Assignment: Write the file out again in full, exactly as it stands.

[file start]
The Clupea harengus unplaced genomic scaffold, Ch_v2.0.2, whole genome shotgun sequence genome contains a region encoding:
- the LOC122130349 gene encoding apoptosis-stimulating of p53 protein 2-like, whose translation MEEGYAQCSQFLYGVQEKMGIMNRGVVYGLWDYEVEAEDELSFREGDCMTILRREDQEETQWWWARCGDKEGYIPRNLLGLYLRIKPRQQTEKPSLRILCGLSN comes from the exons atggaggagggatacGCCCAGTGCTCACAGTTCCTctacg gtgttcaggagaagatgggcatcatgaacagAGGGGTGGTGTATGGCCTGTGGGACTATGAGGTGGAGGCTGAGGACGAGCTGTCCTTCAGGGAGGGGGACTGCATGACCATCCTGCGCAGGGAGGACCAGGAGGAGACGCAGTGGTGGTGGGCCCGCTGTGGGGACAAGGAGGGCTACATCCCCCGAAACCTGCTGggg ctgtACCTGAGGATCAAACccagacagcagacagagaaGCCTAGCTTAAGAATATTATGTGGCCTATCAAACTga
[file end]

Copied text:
The Clupea harengus unplaced genomic scaffold, Ch_v2.0.2, whole genome shotgun sequence genome contains a region encoding:
- the LOC122130349 gene encoding apoptosis-stimulating of p53 protein 2-like, whose translation MEEGYAQCSQFLYGVQEKMGIMNRGVVYGLWDYEVEAEDELSFREGDCMTILRREDQEETQWWWARCGDKEGYIPRNLLGLYLRIKPRQQTEKPSLRILCGLSN comes from the exons atggaggagggatacGCCCAGTGCTCACAGTTCCTctacg gtgttcaggagaagatgggcatcatgaacagAGGGGTGGTGTATGGCCTGTGGGACTATGAGGTGGAGGCTGAGGACGAGCTGTCCTTCAGGGAGGGGGACTGCATGACCATCCTGCGCAGGGAGGACCAGGAGGAGACGCAGTGGTGGTGGGCCCGCTGTGGGGACAAGGAGGGCTACATCCCCCGAAACCTGCTGggg ctgtACCTGAGGATCAAACccagacagcagacagagaaGCCTAGCTTAAGAATATTATGTGGCCTATCAAACTga